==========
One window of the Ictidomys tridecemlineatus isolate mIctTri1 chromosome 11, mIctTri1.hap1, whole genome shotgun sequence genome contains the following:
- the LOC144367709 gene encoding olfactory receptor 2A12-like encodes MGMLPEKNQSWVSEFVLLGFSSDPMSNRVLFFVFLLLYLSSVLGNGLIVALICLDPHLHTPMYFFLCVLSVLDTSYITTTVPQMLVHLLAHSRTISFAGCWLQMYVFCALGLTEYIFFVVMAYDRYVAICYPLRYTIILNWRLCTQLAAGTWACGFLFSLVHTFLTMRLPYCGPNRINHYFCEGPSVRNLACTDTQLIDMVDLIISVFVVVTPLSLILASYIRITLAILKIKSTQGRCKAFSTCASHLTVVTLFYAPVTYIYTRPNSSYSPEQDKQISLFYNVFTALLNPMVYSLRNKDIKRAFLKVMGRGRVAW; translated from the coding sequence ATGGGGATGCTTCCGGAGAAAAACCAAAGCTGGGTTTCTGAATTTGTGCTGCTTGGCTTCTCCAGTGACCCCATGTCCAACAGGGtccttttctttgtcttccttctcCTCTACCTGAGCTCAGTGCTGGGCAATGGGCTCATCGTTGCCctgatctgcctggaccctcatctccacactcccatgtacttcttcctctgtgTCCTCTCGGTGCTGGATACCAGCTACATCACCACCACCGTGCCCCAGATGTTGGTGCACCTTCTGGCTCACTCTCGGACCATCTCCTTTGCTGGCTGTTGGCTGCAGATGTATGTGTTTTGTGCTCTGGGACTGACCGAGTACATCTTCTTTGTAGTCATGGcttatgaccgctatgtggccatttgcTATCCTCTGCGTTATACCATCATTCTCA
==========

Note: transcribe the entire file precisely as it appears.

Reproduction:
One window of the Ictidomys tridecemlineatus isolate mIctTri1 chromosome 11, mIctTri1.hap1, whole genome shotgun sequence genome contains the following:
- the LOC144367709 gene encoding olfactory receptor 2A12-like encodes MGMLPEKNQSWVSEFVLLGFSSDPMSNRVLFFVFLLLYLSSVLGNGLIVALICLDPHLHTPMYFFLCVLSVLDTSYITTTVPQMLVHLLAHSRTISFAGCWLQMYVFCALGLTEYIFFVVMAYDRYVAICYPLRYTIILNWRLCTQLAAGTWACGFLFSLVHTFLTMRLPYCGPNRINHYFCEGPSVRNLACTDTQLIDMVDLIISVFVVVTPLSLILASYIRITLAILKIKSTQGRCKAFSTCASHLTVVTLFYAPVTYIYTRPNSSYSPEQDKQISLFYNVFTALLNPMVYSLRNKDIKRAFLKVMGRGRVAW; translated from the coding sequence ATGGGGATGCTTCCGGAGAAAAACCAAAGCTGGGTTTCTGAATTTGTGCTGCTTGGCTTCTCCAGTGACCCCATGTCCAACAGGGtccttttctttgtcttccttctcCTCTACCTGAGCTCAGTGCTGGGCAATGGGCTCATCGTTGCCctgatctgcctggaccctcatctccacactcccatgtacttcttcctctgtgTCCTCTCGGTGCTGGATACCAGCTACATCACCACCACCGTGCCCCAGATGTTGGTGCACCTTCTGGCTCACTCTCGGACCATCTCCTTTGCTGGCTGTTGGCTGCAGATGTATGTGTTTTGTGCTCTGGGACTGACCGAGTACATCTTCTTTGTAGTCATGGcttatgaccgctatgtggccatttgcTATCCTCTGCGTTATACCATCATTCTCA